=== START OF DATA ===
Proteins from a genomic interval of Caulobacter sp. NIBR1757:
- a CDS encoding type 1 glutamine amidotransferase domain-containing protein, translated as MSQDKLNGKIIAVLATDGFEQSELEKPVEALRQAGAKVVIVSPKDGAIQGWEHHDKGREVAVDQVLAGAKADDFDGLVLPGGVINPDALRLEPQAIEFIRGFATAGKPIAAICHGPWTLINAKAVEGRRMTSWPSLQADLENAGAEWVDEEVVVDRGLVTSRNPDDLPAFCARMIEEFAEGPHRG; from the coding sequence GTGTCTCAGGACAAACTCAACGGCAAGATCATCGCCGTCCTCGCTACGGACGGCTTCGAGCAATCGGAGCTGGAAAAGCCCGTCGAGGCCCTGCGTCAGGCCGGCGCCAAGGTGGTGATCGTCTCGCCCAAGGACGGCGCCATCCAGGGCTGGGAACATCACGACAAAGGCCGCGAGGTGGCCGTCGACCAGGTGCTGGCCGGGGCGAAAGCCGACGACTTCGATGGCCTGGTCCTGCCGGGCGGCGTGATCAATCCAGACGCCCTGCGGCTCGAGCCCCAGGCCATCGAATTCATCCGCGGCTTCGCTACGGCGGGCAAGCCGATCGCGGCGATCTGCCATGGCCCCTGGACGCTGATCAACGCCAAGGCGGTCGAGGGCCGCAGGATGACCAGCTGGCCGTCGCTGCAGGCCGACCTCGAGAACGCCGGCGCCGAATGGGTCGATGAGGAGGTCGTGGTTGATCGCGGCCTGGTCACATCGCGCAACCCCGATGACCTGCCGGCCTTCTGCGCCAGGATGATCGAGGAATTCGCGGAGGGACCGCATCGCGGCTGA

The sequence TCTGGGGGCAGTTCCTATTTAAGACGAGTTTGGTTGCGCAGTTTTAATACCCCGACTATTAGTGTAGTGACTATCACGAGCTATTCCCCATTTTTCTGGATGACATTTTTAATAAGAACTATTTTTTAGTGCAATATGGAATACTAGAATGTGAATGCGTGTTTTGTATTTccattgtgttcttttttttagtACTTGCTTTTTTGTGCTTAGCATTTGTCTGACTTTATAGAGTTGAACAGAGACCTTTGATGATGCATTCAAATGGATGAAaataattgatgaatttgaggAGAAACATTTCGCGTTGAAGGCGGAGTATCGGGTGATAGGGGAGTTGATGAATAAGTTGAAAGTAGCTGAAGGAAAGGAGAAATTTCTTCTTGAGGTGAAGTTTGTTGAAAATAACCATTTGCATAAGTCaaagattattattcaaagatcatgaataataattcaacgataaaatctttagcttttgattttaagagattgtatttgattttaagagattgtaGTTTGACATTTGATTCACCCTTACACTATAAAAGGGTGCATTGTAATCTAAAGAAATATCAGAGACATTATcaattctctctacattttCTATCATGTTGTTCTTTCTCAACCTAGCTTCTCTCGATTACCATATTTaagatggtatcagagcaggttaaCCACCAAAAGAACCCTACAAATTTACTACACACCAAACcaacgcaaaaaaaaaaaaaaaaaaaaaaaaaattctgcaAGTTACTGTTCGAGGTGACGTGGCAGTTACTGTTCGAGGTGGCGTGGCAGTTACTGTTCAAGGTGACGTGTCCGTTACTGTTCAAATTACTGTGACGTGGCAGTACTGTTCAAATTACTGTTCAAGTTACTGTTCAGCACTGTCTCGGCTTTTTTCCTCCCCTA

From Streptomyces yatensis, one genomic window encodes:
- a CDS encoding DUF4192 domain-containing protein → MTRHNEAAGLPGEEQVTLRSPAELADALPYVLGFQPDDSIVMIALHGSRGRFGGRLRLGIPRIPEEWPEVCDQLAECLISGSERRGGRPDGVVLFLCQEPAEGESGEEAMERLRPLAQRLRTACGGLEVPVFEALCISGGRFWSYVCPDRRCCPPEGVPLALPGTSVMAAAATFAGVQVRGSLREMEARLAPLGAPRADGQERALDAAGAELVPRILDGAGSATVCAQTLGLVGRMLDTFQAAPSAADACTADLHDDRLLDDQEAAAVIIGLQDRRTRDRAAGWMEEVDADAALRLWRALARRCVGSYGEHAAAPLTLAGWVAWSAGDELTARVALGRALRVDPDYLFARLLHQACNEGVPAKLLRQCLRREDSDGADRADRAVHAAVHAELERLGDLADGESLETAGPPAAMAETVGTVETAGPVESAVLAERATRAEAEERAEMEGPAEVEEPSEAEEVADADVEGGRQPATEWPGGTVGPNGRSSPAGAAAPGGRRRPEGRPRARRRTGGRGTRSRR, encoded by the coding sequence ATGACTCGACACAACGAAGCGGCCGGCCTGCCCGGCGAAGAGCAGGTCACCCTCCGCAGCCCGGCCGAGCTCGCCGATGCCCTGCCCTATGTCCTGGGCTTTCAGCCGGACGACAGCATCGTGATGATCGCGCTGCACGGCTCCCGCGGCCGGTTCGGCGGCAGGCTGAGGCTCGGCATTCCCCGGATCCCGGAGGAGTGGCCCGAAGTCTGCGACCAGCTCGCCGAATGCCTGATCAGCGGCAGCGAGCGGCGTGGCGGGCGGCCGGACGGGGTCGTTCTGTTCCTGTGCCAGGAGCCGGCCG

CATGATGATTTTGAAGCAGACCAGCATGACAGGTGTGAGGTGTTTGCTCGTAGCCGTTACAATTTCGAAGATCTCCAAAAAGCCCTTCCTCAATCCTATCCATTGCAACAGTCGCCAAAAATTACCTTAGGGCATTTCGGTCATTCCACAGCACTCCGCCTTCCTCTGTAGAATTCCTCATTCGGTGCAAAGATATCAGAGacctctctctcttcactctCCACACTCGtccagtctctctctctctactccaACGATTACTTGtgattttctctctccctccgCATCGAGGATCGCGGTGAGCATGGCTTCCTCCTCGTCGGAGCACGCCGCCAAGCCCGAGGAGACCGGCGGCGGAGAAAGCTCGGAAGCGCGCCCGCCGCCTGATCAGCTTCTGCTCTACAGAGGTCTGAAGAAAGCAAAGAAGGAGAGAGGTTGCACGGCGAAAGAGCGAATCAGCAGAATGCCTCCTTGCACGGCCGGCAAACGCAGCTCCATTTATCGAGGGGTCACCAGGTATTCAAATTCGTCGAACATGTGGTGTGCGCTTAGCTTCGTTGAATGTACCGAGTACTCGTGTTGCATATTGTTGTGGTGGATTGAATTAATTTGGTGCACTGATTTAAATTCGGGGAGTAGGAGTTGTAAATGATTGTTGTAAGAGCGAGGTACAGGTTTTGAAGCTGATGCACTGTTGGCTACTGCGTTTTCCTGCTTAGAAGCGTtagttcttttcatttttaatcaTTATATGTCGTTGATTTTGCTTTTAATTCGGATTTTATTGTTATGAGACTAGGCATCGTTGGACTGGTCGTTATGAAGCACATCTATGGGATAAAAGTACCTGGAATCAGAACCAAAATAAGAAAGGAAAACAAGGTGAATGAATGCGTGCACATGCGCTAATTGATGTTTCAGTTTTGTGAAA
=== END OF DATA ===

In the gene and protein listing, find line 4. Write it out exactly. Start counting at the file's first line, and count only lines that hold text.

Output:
From Streptomyces yatensis, one genomic window encodes: